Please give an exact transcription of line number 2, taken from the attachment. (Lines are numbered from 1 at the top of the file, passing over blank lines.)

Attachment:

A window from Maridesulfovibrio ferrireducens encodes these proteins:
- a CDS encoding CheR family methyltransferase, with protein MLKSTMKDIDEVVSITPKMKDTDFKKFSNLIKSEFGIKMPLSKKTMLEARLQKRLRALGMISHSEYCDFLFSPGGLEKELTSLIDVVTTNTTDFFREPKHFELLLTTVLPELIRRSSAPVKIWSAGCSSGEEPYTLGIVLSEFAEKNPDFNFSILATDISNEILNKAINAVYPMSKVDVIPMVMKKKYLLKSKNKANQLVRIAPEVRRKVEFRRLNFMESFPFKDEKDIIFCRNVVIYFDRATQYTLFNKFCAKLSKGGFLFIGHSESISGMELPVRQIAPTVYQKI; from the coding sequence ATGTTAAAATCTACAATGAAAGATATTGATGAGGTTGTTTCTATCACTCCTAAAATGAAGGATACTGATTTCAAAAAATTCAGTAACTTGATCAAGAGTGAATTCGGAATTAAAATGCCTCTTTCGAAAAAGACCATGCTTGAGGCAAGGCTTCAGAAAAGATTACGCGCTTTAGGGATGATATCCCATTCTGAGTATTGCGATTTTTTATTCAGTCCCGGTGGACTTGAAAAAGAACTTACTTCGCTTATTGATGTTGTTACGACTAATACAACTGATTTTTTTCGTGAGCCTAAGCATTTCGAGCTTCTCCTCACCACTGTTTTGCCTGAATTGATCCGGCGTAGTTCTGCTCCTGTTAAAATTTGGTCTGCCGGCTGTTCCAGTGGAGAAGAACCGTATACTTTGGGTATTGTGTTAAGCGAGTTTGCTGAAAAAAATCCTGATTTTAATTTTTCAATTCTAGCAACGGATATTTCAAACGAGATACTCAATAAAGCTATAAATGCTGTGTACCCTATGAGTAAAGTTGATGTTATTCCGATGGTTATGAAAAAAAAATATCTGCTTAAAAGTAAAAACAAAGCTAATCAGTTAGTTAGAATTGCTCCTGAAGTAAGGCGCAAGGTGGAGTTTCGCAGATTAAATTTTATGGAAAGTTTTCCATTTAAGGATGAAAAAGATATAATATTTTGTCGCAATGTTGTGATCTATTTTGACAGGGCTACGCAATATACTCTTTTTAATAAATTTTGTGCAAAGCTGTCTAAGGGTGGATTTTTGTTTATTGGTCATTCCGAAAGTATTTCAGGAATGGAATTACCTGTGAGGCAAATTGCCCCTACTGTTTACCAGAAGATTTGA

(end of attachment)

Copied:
- a CDS encoding CheR family methyltransferase, with protein MLKSTMKDIDEVVSITPKMKDTDFKKFSNLIKSEFGIKMPLSKKTMLEARLQKRLRALGMISHSEYCDFLFSPGGLEKELTSLIDVVTTNTTDFFREPKHFELLLTTVLPELIRRSSAPVKIWSAGCSSGEEPYTLGIVLSEFAEKNPDFNFSILATDISNEILNKAINAVYPMSKVDVIPMVMKKKYLLKSKNKANQLVRIAPEVRRKVEFRRLNFMESFPFKDEKDIIFCRNVVIYFDRATQYTLFNKFCAKLSKGGFLFIGHSESISGMELPVRQIAPTVYQKI; from the coding sequence ATGTTAAAATCTACAATGAAAGATATTGATGAGGTTGTTTCTATCACTCCTAAAATGAAGGATACTGATTTCAAAAAATTCAGTAACTTGATCAAGAGTGAATTCGGAATTAAAATGCCTCTTTCGAAAAAGACCATGCTTGAGGCAAGGCTTCAGAAAAGATTACGCGCTTTAGGGATGATATCCCATTCTGAGTATTGCGATTTTTTATTCAGTCCCGGTGGACTTGAAAAAGAACTTACTTCGCTTATTGATGTTGTTACGACTAATACAACTGATTTTTTTCGTGAGCCTAAGCATTTCGAGCTTCTCCTCACCACTGTTTTGCCTGAATTGATCCGGCGTAGTTCTGCTCCTGTTAAAATTTGGTCTGCCGGCTGTTCCAGTGGAGAAGAACCGTATACTTTGGGTATTGTGTTAAGCGAGTTTGCTGAAAAAAATCCTGATTTTAATTTTTCAATTCTAGCAACGGATATTTCAAACGAGATACTCAATAAAGCTATAAATGCTGTGTACCCTATGAGTAAAGTTGATGTTATTCCGATGGTTATGAAAAAAAAATATCTGCTTAAAAGTAAAAACAAAGCTAATCAGTTAGTTAGAATTGCTCCTGAAGTAAGGCGCAAGGTGGAGTTTCGCAGATTAAATTTTATGGAAAGTTTTCCATTTAAGGATGAAAAAGATATAATATTTTGTCGCAATGTTGTGATCTATTTTGACAGGGCTACGCAATATACTCTTTTTAATAAATTTTGTGCAAAGCTGTCTAAGGGTGGATTTTTGTTTATTGGTCATTCCGAAAGTATTTCAGGAATGGAATTACCTGTGAGGCAAATTGCCCCTACTGTTTACCAGAAGATTTGA